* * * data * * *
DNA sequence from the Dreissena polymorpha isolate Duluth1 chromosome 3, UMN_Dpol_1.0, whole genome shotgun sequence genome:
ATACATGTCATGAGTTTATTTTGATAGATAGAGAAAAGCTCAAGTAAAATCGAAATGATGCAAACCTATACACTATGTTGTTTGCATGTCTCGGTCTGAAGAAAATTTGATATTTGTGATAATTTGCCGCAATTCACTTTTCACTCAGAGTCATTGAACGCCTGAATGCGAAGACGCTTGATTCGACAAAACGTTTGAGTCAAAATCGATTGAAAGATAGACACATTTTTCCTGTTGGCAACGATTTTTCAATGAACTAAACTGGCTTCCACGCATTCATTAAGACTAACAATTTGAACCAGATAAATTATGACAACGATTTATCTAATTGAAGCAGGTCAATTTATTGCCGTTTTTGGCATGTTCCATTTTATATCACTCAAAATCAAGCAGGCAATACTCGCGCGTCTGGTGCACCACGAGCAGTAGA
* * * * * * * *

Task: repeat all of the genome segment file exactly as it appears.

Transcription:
DNA sequence from the Dreissena polymorpha isolate Duluth1 chromosome 3, UMN_Dpol_1.0, whole genome shotgun sequence genome:
ATACATGTCATGAGTTTATTTTGATAGATAGAGAAAAGCTCAAGTAAAATCGAAATGATGCAAACCTATACACTATGTTGTTTGCATGTCTCGGTCTGAAGAAAATTTGATATTTGTGATAATTTGCCGCAATTCACTTTTCACTCAGAGTCATTGAACGCCTGAATGCGAAGACGCTTGATTCGACAAAACGTTTGAGTCAAAATCGATTGAAAGATAGACACATTTTTCCTGTTGGCAACGATTTTTCAATGAACTAAACTGGCTTCCACGCATTCATTAAGACTAACAATTTGAACCAGATAAATTATGACAACGATTTATCTAATTGAAGCAGGTCAATTTATTGCCGTTTTTGGCATGTTCCATTTTATATCACTCAAAATCAAGCAGGCAATACTCGCGCGTCTGGTGCACCACGAGCAGTAGA